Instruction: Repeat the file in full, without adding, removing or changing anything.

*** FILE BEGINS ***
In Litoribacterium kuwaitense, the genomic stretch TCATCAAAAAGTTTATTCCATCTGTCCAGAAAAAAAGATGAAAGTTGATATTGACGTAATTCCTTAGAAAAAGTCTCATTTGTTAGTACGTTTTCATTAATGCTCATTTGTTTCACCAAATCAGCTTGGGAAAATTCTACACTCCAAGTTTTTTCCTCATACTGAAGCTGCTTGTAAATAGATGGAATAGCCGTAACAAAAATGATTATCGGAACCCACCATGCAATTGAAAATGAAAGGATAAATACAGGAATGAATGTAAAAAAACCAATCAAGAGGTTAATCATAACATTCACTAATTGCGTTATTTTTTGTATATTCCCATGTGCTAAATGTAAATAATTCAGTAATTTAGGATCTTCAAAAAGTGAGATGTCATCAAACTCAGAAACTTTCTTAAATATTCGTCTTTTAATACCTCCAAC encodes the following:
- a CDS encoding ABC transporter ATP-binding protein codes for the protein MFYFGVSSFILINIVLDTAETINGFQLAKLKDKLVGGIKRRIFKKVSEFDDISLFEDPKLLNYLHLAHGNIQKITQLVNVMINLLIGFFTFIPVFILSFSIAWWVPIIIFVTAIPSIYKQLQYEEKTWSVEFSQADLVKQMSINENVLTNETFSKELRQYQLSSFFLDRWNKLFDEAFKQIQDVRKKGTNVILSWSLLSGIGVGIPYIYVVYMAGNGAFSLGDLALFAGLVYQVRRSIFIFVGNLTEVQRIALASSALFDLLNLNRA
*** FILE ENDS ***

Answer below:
In Litoribacterium kuwaitense, the genomic stretch TCATCAAAAAGTTTATTCCATCTGTCCAGAAAAAAAGATGAAAGTTGATATTGACGTAATTCCTTAGAAAAAGTCTCATTTGTTAGTACGTTTTCATTAATGCTCATTTGTTTCACCAAATCAGCTTGGGAAAATTCTACACTCCAAGTTTTTTCCTCATACTGAAGCTGCTTGTAAATAGATGGAATAGCCGTAACAAAAATGATTATCGGAACCCACCATGCAATTGAAAATGAAAGGATAAATACAGGAATGAATGTAAAAAAACCAATCAAGAGGTTAATCATAACATTCACTAATTGCGTTATTTTTTGTATATTCCCATGTGCTAAATGTAAATAATTCAGTAATTTAGGATCTTCAAAAAGTGAGATGTCATCAAACTCAGAAACTTTCTTAAATATTCGTCTTTTAATACCTCCAAC encodes the following:
- a CDS encoding ABC transporter ATP-binding protein codes for the protein MFYFGVSSFILINIVLDTAETINGFQLAKLKDKLVGGIKRRIFKKVSEFDDISLFEDPKLLNYLHLAHGNIQKITQLVNVMINLLIGFFTFIPVFILSFSIAWWVPIIIFVTAIPSIYKQLQYEEKTWSVEFSQADLVKQMSINENVLTNETFSKELRQYQLSSFFLDRWNKLFDEAFKQIQDVRKKGTNVILSWSLLSGIGVGIPYIYVVYMAGNGAFSLGDLALFAGLVYQVRRSIFIFVGNLTEVQRIALASSALFDLLNLNRA